Musicians sound off at the convention

As the RNC descends, local and national musicians arise

"It's a party based on exclusion at this point," says Jesse Kwakenat, bassist in STNNNG, who are also playing the Eight Is Enough show. "And people want to be in that group. It's like a clique. And that fits with their ideology—the private party. To keep people out that you don't want there, and only people you want there will be let in, as long as we get enough votes to stay in power."

Chris Pennington, Freedom Parade organizer, voices puzzlement over the disparity. "You'd think the art would just encapsulate all sorts of weirdoes. Where are the big Republican artists?"

The RNC talent pool is murky with rumors. Though Mike Love will denigrate the Beach Boys' name with a performance at the International Market Square and Smash Mouth will do their damnedest to test the tolerability of "All Star" beyond all known limits, Sunday is the standout day, when, at First Avenue, Sammy Hagar (who declined an interview) will regale a private Republican audience with a medley of his finest hits. "I will go ahead and say on record," remarks P.O.S., "that Sammy Hagar most likely has no idea what he's supporting and is really excited to get a fucking check."

"I'm here not to be a peace demonstrator, I'm here to demonstrate peace": Michel Franti and 11 other musicians sound off on why they're playing during the RNC
Michael Schreiber
"I'm here not to be a peace demonstrator, I'm here to demonstrate peace": Michel Franti and 11 other musicians sound off on why they're playing during the RNC

"I don't know," says Freddy Votel, Skoal Kodiak drummer. "If they had David Lee Roth, they'd at least have an argument going."

While Republicans gamely muster an interest in a live rendition of "Why Can't This Be Love" (the limp-sailed Van Halen single for which Hagar is infamous) before seeking refuge in the bottoms of so many Cabo Wabo margaritas (the tequila brand for which Hagar is perhaps more infamous), hundreds of thousands of Twin Cities residents will be figuring out how to navigate this flash flood of temporary immigrants.

"My compatriots from my hometown have no idea what's about to hit them," says Lizz Winstead, co-creator of The Daily Show, who will be hosting three consecutive nights of theater and music during the convention. "They're going to be everywhere. They're at your grocery store, there's going to be people in McCain shirts and 'Republicans Rule' and all this kind of stuff, walking all over your town. Thousands of them. In every restaurant you go to, in your record stores, at your library, near your children."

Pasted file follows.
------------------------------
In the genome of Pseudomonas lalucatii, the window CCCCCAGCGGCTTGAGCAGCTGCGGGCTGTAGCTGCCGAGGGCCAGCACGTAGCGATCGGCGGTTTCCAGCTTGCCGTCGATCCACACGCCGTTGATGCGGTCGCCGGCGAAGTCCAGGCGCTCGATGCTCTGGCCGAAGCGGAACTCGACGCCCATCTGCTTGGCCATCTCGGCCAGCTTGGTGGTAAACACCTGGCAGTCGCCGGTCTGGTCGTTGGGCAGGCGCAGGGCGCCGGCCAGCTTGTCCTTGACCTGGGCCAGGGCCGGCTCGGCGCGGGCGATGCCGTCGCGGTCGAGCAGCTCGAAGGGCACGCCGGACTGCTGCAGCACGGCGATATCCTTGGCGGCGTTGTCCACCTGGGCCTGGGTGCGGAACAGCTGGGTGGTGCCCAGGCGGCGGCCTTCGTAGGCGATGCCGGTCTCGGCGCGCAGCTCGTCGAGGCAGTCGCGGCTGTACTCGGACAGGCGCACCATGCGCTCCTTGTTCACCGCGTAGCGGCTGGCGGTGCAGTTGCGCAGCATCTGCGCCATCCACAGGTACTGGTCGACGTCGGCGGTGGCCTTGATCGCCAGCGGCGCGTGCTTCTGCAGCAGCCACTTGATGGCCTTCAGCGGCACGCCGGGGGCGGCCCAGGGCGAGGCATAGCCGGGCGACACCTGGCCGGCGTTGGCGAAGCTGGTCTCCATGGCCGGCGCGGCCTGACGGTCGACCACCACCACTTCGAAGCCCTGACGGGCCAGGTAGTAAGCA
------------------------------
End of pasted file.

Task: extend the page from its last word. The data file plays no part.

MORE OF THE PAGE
Michael Franti's advice? "It's a historic election," he says, "and I would say to people: Enjoy it. Enjoy being part of it. Come out and participate, and the music we're playing is for everyone. It's for Republicans, Democrats, Independents, black, white, gay, straight, everybody."

The battle is imminent, and amid the clatter of shields and sabers, the hour has come for the final pep talk, and like so many William Wallaces and Patrick Henrys, this conspiracy of musicians is quick with words to soothe the stray weak nerve, to inspire, and to galvanize all the hopes and frustrations that surround the coming days.

"The fact that a black dude named Barack Obama is neck and neck with good old regular other guy—that's huge," says Crescent Moon.

"I mean, you hate to count your chickens before they hatch," adds Erik Funk, lead singer of Dillinger Four. "But I cannot imagine that John McCain can win the presidency, and I can't imagine what the country will be like if he does. I really think it's a great, historic opportunity to really show the world what we're made of."

Chris Pennington wonders: "What is going to be protest 2.0? Now you have free speech zones, and you have police corralling you and mass arresting you, it's almost like we need to think of a different way to go about free speech. People are scared of free speech, or threatened by it now. And it's bad. It's not what America should be."

"Let's look at the reality of what's happened here, and let's do something, let's act on it," says Michael Franti. "I've been to Iraq. I've played music on the streets of Baghdad. I've seen what's going on there, and I've seen the hopelessness and despair of Iraqi people, I've seen the frustration of U.S. soldiers there. It's time that it ends."

For details on many of the shows mentioned in this article, turn to the Critics' Picks section on p. 75.

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